A gig economy is an environment in which temporary positions are common and organizations contract with independent workers for short-term engagements.
The trend toward a gig economy has begun. A study by Intuit predicted that by 2020, 40 percent of American workers would be independent contractors. There are a number of forces behind the rise in short-term jobs. For one thing, in this digital age, the workforce is increasingly mobile and work can increasingly be done from anywhere, so that job and location are decoupled. That means that freelancers can select among temporary jobs and projects around the world, while employers can select the best individuals for specific projects from a larger pool than that available in any given area.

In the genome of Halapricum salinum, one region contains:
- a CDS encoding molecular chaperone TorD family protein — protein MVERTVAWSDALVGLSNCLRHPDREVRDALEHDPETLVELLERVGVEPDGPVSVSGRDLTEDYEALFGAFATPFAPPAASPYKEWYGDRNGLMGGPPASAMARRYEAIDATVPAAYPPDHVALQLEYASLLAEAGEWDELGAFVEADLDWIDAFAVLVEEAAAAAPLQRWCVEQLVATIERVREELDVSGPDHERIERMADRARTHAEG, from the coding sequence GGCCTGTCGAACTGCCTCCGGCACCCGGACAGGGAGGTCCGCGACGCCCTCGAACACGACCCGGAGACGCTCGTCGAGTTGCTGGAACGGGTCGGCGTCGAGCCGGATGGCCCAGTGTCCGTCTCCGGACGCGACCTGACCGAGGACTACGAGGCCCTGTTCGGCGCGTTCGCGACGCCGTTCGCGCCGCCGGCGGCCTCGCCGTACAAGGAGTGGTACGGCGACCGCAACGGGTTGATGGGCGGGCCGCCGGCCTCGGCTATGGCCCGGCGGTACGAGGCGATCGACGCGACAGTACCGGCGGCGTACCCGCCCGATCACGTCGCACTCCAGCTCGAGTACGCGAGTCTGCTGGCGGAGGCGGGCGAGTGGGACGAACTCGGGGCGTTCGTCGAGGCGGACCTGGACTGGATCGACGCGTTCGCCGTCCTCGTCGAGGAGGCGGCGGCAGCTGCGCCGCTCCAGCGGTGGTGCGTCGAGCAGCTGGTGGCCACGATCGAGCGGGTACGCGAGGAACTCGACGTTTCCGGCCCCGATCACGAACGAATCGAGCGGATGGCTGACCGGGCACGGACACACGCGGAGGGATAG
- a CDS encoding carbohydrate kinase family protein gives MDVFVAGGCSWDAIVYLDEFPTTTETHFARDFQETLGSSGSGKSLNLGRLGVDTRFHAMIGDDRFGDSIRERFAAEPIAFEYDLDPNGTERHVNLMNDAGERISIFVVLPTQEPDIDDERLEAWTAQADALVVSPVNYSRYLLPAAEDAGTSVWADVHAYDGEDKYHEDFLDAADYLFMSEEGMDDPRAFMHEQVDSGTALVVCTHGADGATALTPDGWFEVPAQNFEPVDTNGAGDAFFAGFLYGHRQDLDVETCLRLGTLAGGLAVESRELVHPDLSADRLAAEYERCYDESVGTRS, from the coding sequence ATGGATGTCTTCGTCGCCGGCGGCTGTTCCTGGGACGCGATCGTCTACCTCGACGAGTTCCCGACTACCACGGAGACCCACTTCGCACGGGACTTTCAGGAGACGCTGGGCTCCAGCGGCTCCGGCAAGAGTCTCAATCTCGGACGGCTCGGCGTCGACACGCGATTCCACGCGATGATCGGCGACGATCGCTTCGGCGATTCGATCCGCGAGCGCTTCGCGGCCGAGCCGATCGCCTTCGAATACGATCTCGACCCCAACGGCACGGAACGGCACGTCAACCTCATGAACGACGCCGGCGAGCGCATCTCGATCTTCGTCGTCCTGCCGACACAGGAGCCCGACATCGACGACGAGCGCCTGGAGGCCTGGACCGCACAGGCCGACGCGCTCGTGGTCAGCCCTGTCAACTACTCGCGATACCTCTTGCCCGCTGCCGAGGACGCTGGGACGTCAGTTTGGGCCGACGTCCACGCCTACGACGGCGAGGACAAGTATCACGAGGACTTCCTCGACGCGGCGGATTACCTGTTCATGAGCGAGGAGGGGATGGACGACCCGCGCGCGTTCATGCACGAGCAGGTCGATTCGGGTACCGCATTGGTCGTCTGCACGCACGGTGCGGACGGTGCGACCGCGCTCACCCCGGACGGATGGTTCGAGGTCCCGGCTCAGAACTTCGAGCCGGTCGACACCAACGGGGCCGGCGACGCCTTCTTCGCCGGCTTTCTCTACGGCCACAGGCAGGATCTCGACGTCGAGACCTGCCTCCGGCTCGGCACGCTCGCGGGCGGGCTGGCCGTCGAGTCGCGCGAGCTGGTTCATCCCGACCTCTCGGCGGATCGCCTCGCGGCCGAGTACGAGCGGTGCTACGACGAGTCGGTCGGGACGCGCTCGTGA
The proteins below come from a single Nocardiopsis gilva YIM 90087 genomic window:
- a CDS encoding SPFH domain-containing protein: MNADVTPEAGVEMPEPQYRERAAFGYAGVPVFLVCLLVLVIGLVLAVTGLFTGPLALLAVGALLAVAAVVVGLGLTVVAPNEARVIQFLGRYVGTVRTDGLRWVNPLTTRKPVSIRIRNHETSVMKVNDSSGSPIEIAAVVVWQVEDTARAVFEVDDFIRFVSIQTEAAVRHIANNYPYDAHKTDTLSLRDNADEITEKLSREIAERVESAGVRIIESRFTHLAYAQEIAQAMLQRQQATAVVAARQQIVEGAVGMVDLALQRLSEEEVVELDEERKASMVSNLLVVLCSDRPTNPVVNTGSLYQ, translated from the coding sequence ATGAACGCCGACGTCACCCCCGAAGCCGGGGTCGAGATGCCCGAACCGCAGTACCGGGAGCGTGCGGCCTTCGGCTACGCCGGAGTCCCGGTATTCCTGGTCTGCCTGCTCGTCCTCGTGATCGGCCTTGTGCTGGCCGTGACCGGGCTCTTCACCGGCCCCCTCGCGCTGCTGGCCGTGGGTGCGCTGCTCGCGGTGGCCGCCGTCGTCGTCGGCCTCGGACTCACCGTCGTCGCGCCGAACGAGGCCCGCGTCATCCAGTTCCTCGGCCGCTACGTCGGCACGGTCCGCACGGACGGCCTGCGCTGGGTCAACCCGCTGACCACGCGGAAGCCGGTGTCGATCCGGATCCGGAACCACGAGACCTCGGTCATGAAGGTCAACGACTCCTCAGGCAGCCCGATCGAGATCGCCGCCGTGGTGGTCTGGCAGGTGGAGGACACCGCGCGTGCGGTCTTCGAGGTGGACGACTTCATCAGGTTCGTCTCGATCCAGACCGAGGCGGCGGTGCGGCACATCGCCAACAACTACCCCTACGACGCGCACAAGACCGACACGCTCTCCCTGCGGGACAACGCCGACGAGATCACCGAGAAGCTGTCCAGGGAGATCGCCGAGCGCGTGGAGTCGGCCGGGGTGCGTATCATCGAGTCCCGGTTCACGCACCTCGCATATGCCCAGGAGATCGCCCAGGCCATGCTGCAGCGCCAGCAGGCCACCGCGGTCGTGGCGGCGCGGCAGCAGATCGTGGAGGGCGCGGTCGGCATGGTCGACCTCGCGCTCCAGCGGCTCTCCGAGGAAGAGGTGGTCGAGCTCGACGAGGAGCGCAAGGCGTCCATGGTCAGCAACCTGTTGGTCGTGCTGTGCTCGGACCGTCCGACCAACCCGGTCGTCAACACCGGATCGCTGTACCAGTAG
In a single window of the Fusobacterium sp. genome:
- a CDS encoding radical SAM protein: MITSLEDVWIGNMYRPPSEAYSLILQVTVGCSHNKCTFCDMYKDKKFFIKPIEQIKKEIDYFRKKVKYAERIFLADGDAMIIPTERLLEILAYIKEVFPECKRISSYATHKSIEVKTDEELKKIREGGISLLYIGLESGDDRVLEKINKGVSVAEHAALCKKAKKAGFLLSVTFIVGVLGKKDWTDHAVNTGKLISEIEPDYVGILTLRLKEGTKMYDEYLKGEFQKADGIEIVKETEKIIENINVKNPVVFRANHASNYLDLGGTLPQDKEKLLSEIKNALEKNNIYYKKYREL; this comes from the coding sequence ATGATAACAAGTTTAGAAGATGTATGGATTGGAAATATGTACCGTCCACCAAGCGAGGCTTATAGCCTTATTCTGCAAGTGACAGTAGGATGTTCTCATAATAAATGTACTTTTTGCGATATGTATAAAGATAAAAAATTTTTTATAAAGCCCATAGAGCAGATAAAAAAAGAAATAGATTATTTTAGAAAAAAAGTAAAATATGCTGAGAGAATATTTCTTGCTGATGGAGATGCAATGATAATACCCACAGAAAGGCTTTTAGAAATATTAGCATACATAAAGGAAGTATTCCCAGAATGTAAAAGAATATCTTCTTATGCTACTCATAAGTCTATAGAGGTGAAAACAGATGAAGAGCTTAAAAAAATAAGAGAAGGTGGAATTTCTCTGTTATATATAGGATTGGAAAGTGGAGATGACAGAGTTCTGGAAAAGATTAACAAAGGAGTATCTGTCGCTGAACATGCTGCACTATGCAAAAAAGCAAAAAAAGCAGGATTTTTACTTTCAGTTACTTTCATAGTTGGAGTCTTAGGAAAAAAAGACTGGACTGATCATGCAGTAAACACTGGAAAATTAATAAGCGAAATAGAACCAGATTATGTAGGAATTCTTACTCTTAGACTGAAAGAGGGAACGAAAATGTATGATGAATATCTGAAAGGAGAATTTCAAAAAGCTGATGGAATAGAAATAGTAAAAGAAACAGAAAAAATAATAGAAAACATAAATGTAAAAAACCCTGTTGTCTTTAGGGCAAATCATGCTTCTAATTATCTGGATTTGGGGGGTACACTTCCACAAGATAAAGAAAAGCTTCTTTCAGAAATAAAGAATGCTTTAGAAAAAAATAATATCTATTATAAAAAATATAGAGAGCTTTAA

Digitization has also contributed directly to a decrease in jobs as software replaces some types of work and means that others take much less time. Other influences include financial pressures on businesses leading to further staff reductions and the entrance of the Milennial generation into the workforce. The current reality is that people tend to change jobs several times throughout their working lives; the gig economy can be seen as an evolution of that trend.
In a gig economy, businesses save resources in terms of benefits, office space and training. They also have the ability to contract with experts for specific projects who might be too high-priced to maintain on staff. From the perspective of the freelancer, a gig economy can improve work-life balance over what is possible in most jobs. Ideally, the model is powered by independent workers selecting jobs that they're interested in, rather than one in which people are forced into a position where, unable to attain employment, they pick up whatever temporary gigs they can land.
The American Law Journal examines some of the legal implications of a gig economy.